Fellow marchers, so much has changed in 50 years. We’ve endured war, and fashioned peace. We’ve seen technological wonders that touch every aspect of our lives, and take for granted convenience our parents might scarcely imagine. But what has not changed is the imperative of citizenship, that willingness of a 26 year-old deacon, or a Unitarian minister, or a young mother of five, to decide they loved this country so much that they’d risk everything to realize its promise.
That’s what it means to love America. That’s what it means to believe in America. That’s what it means when we say America is exceptional.
Because the single most powerful word in our democracy is the word “We.” We The People. We Shall Overcome. Yes We Can. It is owned by no one. It belongs to everyone. Oh, what a glorious task we are given, to continually try to improve this great nation of ours.
Fifty years from Bloody Sunday, our march is not yet finished. But we are getting closer. Two hundred and thirty-nine years after this nation’s founding, our union is not yet perfect. But we are getting closer. Our job’s easier because somebody already got us through that first mile. Somebody already got us over that bridge. When it feels the road’s too hard, when the torch we’ve been passed feels too heavy, we will remember these early travelers, and draw strength from their example, and hold firmly the words of the prophet Isaiah:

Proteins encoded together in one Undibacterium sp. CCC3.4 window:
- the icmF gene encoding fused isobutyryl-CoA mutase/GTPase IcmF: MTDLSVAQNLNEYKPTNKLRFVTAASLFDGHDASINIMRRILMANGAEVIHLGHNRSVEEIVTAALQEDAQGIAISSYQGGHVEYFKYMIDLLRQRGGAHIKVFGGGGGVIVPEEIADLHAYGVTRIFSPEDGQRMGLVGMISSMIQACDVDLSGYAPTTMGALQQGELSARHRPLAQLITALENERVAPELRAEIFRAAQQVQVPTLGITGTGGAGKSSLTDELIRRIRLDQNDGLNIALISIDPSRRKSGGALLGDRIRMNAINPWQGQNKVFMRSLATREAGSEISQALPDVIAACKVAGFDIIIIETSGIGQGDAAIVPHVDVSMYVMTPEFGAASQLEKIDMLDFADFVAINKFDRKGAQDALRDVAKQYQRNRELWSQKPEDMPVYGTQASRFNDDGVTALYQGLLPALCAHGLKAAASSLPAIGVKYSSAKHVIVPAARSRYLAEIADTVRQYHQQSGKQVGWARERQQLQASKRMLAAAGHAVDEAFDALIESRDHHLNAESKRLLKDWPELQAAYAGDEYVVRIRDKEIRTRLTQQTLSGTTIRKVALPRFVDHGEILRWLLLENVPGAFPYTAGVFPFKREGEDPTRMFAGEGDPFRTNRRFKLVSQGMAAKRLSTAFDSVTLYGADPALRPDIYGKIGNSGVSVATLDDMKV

“Those who hope in the Lord will renew their strength. They will soar on wings like eagles. They will run and not grow weary. They will walk and not be faint.”
John Lewis comments in his speech on the 50th Anniversary event:“There’s still work left to be done. Get out there and push and pull until we redeem the soul of America,” Lewis said at Saturday’s 50th anniversary of “Bloody Sunday,” a watershed moment of the 1960s civil rights movement.
“We come to Selma to be renewed. We come to be inspired. We come to be reminded that we must do the work that justice and equality calls us to do,” he said.
Finis: I have to say this, but we are living in difficult times here in these United States. I have never seen it so dysfunctional as it has been lately. From all corners, not taking the World’s problems in account, but let us just focus on what is going on in our country. At my age, it is very discouraging to see what is happening to us as we proceed to do what we do, especially in the politics that serves us in this country. The so called leaders politically are short sighted individuals whose purpose is to disrupt and hold us back from moving forward towards the kind of country we believe it to be. As a people and a country we cannot accept and approve this kind of undemocratic activity to continue. Look into your hearts and minds to find the solutions to these situations that are presented before us. If you believe in what you know is true, you will decide what you have to do to make the improvements that you know is true for you and your family.